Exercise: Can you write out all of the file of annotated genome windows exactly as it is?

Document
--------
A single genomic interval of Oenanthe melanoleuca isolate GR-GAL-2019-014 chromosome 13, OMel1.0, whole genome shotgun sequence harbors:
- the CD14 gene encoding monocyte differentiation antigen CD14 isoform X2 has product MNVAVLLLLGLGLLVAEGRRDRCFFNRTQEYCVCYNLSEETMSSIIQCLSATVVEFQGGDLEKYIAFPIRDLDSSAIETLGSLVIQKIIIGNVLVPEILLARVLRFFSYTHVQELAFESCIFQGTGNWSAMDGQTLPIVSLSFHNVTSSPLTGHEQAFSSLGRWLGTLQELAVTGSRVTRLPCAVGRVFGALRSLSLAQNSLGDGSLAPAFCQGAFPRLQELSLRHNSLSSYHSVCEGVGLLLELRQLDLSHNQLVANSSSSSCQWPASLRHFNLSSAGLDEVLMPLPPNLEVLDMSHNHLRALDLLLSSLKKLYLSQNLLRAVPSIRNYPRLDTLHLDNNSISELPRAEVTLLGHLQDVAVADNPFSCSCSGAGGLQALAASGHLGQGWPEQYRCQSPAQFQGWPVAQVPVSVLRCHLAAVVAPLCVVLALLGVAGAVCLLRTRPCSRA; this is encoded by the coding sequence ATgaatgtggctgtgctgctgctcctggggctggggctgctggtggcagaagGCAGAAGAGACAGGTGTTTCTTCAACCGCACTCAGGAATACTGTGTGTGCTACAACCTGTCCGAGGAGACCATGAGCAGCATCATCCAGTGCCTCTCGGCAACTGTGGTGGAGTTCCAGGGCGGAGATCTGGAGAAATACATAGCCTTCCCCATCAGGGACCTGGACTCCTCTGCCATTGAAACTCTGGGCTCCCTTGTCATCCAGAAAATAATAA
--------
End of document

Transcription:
A single genomic interval of Oenanthe melanoleuca isolate GR-GAL-2019-014 chromosome 13, OMel1.0, whole genome shotgun sequence harbors:
- the CD14 gene encoding monocyte differentiation antigen CD14 isoform X2 has product MNVAVLLLLGLGLLVAEGRRDRCFFNRTQEYCVCYNLSEETMSSIIQCLSATVVEFQGGDLEKYIAFPIRDLDSSAIETLGSLVIQKIIIGNVLVPEILLARVLRFFSYTHVQELAFESCIFQGTGNWSAMDGQTLPIVSLSFHNVTSSPLTGHEQAFSSLGRWLGTLQELAVTGSRVTRLPCAVGRVFGALRSLSLAQNSLGDGSLAPAFCQGAFPRLQELSLRHNSLSSYHSVCEGVGLLLELRQLDLSHNQLVANSSSSSCQWPASLRHFNLSSAGLDEVLMPLPPNLEVLDMSHNHLRALDLLLSSLKKLYLSQNLLRAVPSIRNYPRLDTLHLDNNSISELPRAEVTLLGHLQDVAVADNPFSCSCSGAGGLQALAASGHLGQGWPEQYRCQSPAQFQGWPVAQVPVSVLRCHLAAVVAPLCVVLALLGVAGAVCLLRTRPCSRA; this is encoded by the coding sequence ATgaatgtggctgtgctgctgctcctggggctggggctgctggtggcagaagGCAGAAGAGACAGGTGTTTCTTCAACCGCACTCAGGAATACTGTGTGTGCTACAACCTGTCCGAGGAGACCATGAGCAGCATCATCCAGTGCCTCTCGGCAACTGTGGTGGAGTTCCAGGGCGGAGATCTGGAGAAATACATAGCCTTCCCCATCAGGGACCTGGACTCCTCTGCCATTGAAACTCTGGGCTCCCTTGTCATCCAGAAAATAATAA